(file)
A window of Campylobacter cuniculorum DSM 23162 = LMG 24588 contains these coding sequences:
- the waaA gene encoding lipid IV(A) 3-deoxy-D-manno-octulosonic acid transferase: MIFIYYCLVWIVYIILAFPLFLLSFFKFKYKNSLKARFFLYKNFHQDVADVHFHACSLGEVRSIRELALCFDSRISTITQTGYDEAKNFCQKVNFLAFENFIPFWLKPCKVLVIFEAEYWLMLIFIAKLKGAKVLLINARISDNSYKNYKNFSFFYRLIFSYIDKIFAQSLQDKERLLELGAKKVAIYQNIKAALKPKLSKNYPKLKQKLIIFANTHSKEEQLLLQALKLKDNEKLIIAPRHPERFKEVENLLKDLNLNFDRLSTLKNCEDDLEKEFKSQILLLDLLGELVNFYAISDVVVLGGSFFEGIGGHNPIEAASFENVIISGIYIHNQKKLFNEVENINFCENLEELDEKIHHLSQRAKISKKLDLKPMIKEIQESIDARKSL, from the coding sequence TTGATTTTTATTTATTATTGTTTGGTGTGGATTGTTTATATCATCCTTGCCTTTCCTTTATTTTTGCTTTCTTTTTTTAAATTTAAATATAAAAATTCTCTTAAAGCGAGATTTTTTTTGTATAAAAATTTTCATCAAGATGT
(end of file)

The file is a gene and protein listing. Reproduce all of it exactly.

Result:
A window of Campylobacter cuniculorum DSM 23162 = LMG 24588 contains these coding sequences:
- the waaA gene encoding lipid IV(A) 3-deoxy-D-manno-octulosonic acid transferase: MIFIYYCLVWIVYIILAFPLFLLSFFKFKYKNSLKARFFLYKNFHQDVADVHFHACSLGEVRSIRELALCFDSRISTITQTGYDEAKNFCQKVNFLAFENFIPFWLKPCKVLVIFEAEYWLMLIFIAKLKGAKVLLINARISDNSYKNYKNFSFFYRLIFSYIDKIFAQSLQDKERLLELGAKKVAIYQNIKAALKPKLSKNYPKLKQKLIIFANTHSKEEQLLLQALKLKDNEKLIIAPRHPERFKEVENLLKDLNLNFDRLSTLKNCEDDLEKEFKSQILLLDLLGELVNFYAISDVVVLGGSFFEGIGGHNPIEAASFENVIISGIYIHNQKKLFNEVENINFCENLEELDEKIHHLSQRAKISKKLDLKPMIKEIQESIDARKSL, from the coding sequence TTGATTTTTATTTATTATTGTTTGGTGTGGATTGTTTATATCATCCTTGCCTTTCCTTTATTTTTGCTTTCTTTTTTTAAATTTAAATATAAAAATTCTCTTAAAGCGAGATTTTTTTTGTATAAAAATTTTCATCAAGATGT